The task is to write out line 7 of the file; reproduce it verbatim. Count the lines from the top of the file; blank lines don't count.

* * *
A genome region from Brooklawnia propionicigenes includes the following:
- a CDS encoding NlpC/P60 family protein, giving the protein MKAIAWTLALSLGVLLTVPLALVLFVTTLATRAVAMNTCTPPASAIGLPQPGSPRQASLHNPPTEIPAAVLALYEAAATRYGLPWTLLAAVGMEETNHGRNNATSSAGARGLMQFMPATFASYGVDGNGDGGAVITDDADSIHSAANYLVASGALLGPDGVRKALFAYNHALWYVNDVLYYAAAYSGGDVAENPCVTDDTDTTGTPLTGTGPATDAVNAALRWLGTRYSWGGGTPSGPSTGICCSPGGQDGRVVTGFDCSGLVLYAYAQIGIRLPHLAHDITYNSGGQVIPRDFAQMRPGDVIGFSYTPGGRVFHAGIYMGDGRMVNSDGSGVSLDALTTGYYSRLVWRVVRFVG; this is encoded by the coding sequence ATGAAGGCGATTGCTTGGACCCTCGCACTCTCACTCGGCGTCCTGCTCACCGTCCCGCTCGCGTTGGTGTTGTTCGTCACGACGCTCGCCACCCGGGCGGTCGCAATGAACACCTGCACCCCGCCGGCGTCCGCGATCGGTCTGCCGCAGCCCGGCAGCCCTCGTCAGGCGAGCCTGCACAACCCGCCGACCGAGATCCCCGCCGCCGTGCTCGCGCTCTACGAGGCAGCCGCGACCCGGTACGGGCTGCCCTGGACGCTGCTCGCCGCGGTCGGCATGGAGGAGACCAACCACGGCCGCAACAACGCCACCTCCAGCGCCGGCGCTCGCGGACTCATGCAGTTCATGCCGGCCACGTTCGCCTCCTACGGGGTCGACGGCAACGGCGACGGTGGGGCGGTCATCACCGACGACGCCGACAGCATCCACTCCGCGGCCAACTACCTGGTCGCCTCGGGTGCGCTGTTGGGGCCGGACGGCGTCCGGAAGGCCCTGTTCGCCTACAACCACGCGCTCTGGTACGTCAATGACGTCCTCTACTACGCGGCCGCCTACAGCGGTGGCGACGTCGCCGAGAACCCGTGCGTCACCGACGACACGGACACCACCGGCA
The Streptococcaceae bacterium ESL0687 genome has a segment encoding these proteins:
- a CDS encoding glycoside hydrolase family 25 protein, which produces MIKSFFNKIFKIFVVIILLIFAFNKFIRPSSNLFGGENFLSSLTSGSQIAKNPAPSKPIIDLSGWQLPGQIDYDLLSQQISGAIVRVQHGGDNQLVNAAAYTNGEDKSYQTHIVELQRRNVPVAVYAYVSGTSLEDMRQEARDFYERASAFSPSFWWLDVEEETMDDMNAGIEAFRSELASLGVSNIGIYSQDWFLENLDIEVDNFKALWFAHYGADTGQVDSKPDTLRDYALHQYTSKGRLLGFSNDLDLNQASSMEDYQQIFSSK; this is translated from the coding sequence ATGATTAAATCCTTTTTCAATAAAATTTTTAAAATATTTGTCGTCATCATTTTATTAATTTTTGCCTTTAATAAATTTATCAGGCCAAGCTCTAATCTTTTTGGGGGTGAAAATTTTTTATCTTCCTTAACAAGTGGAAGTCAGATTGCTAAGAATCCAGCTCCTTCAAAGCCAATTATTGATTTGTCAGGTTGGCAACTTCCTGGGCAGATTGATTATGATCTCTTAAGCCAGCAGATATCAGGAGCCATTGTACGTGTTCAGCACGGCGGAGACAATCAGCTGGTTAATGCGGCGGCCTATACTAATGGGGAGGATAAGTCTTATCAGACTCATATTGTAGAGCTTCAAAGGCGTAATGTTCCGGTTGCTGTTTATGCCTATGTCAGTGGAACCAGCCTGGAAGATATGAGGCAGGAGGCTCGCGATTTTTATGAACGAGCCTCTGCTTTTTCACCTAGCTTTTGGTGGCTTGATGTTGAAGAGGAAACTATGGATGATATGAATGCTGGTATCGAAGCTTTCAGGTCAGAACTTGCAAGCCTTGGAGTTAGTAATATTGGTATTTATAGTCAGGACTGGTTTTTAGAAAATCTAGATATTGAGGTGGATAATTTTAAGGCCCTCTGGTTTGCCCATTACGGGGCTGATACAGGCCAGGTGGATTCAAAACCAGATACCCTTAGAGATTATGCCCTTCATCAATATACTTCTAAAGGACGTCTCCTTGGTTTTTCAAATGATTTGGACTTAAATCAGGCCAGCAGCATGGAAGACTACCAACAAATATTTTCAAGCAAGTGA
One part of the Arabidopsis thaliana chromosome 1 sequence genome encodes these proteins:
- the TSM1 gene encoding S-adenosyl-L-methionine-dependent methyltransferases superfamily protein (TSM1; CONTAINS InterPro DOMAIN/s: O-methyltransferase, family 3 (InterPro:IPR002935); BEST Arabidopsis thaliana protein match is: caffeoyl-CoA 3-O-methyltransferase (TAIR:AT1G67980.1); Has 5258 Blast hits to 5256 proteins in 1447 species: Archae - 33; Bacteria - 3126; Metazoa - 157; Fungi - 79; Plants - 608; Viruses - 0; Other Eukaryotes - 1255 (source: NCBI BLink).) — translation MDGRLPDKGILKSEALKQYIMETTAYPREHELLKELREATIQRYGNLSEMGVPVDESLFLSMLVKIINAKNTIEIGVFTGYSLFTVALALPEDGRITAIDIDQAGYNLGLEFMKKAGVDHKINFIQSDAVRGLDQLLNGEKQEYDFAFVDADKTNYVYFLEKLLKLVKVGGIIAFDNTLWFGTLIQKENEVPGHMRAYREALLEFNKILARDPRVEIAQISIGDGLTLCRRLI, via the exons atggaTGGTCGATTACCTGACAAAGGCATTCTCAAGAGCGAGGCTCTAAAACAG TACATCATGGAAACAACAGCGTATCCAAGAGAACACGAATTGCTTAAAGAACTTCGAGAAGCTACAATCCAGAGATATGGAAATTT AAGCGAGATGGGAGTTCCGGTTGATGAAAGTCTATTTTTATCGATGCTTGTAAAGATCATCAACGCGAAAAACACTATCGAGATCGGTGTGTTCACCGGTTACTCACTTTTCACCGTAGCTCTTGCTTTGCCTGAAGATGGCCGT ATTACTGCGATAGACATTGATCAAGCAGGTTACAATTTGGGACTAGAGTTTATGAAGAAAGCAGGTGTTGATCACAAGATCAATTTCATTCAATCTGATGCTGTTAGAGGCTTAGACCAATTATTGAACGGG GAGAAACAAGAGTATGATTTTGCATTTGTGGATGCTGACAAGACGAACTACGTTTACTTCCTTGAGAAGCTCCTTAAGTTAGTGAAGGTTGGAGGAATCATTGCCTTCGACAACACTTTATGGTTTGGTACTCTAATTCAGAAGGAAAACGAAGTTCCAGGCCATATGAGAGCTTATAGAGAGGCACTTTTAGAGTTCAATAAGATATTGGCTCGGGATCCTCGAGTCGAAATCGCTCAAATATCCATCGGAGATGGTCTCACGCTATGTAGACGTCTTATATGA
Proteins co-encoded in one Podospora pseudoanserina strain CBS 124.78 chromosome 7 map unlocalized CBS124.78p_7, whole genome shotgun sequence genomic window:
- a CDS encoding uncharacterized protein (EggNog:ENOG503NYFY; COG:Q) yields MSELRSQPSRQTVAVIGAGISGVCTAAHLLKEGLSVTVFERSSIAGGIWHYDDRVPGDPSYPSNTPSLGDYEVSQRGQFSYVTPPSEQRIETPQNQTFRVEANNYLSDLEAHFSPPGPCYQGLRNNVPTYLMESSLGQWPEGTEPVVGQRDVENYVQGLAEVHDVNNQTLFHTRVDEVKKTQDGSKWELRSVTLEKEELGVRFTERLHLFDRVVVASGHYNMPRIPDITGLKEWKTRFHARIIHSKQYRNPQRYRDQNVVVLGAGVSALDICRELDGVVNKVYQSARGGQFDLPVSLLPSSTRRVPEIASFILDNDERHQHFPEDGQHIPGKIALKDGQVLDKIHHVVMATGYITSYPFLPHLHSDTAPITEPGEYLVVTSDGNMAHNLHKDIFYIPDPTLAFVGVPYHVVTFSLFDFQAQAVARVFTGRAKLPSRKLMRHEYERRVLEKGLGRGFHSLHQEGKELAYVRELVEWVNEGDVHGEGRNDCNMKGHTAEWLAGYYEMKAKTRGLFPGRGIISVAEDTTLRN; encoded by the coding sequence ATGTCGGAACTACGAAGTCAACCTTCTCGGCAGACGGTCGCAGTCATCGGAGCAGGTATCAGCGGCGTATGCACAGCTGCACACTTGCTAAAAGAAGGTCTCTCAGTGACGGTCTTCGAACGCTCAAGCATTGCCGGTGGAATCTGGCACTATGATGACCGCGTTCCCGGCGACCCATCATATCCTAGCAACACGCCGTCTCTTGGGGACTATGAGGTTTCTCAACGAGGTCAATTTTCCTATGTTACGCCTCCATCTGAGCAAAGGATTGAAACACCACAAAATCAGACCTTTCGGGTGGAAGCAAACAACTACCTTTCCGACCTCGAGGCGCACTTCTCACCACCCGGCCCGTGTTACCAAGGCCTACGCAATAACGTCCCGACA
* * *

Proteins co-encoded in one Podospora pseudoanserina strain CBS 124.78 chromosome 7 map unlocalized CBS124.78p_7, whole genome shotgun sequence genomic window: